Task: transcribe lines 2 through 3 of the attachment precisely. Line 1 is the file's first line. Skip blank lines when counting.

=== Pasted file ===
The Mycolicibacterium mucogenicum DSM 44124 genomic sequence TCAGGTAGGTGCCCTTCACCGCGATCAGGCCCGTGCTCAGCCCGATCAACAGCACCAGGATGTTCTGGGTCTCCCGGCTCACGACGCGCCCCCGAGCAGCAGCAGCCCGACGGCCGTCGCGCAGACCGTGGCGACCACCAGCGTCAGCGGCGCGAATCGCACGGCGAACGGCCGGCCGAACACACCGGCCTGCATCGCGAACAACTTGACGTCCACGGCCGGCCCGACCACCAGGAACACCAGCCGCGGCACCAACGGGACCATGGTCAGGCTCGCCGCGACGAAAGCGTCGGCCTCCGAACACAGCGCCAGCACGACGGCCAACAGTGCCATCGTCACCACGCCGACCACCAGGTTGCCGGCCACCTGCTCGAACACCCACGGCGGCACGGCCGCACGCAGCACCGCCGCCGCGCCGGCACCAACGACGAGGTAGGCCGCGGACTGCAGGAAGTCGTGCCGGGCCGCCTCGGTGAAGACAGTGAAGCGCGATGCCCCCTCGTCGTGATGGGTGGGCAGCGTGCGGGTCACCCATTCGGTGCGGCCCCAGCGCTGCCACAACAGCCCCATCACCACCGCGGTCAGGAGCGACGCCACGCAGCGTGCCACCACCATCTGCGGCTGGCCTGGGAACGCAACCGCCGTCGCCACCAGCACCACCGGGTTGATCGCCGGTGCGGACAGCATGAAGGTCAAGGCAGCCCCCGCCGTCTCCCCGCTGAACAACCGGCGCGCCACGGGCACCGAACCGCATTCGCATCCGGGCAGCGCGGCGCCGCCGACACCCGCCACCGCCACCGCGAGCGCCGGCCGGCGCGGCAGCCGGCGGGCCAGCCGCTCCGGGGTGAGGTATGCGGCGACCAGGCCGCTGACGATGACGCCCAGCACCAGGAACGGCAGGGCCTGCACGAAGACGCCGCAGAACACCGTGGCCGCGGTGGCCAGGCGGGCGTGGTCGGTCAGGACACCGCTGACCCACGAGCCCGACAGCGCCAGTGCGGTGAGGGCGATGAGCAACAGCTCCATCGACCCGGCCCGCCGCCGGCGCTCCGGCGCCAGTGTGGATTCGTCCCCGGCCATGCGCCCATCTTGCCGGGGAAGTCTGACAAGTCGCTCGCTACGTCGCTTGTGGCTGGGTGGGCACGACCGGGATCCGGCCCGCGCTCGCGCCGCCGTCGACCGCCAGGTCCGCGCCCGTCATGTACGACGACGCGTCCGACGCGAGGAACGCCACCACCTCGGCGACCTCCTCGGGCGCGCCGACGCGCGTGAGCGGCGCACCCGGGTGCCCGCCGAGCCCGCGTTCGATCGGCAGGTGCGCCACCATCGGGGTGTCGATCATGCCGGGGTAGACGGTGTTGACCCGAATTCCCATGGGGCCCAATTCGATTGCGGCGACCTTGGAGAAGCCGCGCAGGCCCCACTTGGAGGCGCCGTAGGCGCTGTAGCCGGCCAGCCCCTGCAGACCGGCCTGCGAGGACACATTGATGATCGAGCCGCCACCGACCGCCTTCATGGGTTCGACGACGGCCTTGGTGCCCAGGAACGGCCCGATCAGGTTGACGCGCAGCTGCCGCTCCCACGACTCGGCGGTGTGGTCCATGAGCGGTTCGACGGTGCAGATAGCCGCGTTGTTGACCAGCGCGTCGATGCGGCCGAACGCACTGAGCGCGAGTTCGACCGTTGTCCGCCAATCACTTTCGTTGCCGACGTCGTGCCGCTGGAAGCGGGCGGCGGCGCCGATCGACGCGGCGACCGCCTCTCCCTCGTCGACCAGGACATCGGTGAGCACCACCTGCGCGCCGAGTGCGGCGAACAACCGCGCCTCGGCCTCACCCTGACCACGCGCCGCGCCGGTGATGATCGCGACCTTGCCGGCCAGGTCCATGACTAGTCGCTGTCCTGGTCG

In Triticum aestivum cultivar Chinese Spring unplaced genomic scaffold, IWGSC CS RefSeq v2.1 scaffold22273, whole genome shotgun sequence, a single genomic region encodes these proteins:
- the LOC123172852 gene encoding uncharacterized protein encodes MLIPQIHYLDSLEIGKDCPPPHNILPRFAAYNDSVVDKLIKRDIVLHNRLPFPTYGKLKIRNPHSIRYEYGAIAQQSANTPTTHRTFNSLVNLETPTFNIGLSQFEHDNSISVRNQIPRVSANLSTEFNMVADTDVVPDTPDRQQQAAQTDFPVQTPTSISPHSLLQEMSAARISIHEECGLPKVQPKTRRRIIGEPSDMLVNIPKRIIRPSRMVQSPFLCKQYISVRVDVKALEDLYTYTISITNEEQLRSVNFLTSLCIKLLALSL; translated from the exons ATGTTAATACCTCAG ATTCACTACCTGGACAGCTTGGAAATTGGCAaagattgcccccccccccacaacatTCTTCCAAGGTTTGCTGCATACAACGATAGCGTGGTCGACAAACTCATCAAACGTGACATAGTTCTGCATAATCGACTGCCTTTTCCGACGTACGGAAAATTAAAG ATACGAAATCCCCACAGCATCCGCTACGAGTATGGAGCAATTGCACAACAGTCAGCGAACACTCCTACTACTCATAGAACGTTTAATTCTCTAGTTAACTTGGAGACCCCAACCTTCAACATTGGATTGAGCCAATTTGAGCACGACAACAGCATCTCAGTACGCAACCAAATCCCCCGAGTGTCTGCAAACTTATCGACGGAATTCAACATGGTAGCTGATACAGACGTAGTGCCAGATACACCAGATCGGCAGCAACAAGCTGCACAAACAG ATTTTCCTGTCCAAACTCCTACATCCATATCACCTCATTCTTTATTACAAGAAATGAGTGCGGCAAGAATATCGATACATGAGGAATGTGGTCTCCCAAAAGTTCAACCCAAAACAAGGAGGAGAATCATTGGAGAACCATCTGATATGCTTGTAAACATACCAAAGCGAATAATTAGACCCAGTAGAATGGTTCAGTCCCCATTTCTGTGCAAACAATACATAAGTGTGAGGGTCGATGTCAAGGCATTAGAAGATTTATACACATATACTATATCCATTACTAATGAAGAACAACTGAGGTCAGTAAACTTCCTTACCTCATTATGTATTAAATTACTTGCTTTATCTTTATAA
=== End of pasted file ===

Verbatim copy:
In Triticum aestivum cultivar Chinese Spring unplaced genomic scaffold, IWGSC CS RefSeq v2.1 scaffold22273, whole genome shotgun sequence, a single genomic region encodes these proteins:
- the LOC123172852 gene encoding uncharacterized protein encodes MLIPQIHYLDSLEIGKDCPPPHNILPRFAAYNDSVVDKLIKRDIVLHNRLPFPTYGKLKIRNPHSIRYEYGAIAQQSANTPTTHRTFNSLVNLETPTFNIGLSQFEHDNSISVRNQIPRVSANLSTEFNMVADTDVVPDTPDRQQQAAQTDFPVQTPTSISPHSLLQEMSAARISIHEECGLPKVQPKTRRRIIGEPSDMLVNIPKRIIRPSRMVQSPFLCKQYISVRVDVKALEDLYTYTISITNEEQLRSVNFLTSLCIKLLALSL; translated from the exons ATGTTAATACCTCAG ATTCACTACCTGGACAGCTTGGAAATTGGCAaagattgcccccccccccacaacatTCTTCCAAGGTTTGCTGCATACAACGATAGCGTGGTCGACAAACTCATCAAACGTGACATAGTTCTGCATAATCGACTGCCTTTTCCGACGTACGGAAAATTAAAG ATACGAAATCCCCACAGCATCCGCTACGAGTATGGAGCAATTGCACAACAGTCAGCGAACACTCCTACTACTCATAGAACGTTTAATTCTCTAGTTAACTTGGAGACCCCAACCTTCAACATTGGATTGAGCCAATTTGAGCACGACAACAGCATCTCAGTACGCAACCAAATCCCCCGAGTGTCTGCAAACTTATCGACGGAATTCAACATGGTAGCTGATACAGACGTAGTGCCAGATACACCAGATCGGCAGCAACAAGCTGCACAAACAG ATTTTCCTGTCCAAACTCCTACATCCATATCACCTCATTCTTTATTACAAGAAATGAGTGCGGCAAGAATATCGATACATGAGGAATGTGGTCTCCCAAAAGTTCAACCCAAAACAAGGAGGAGAATCATTGGAGAACCATCTGATATGCTTGTAAACATACCAAAGCGAATAATTAGACCCAGTAGAATGGTTCAGTCCCCATTTCTGTGCAAACAATACATAAGTGTGAGGGTCGATGTCAAGGCATTAGAAGATTTATACACATATACTATATCCATTACTAATGAAGAACAACTGAGGTCAGTAAACTTCCTTACCTCATTATGTATTAAATTACTTGCTTTATCTTTATAA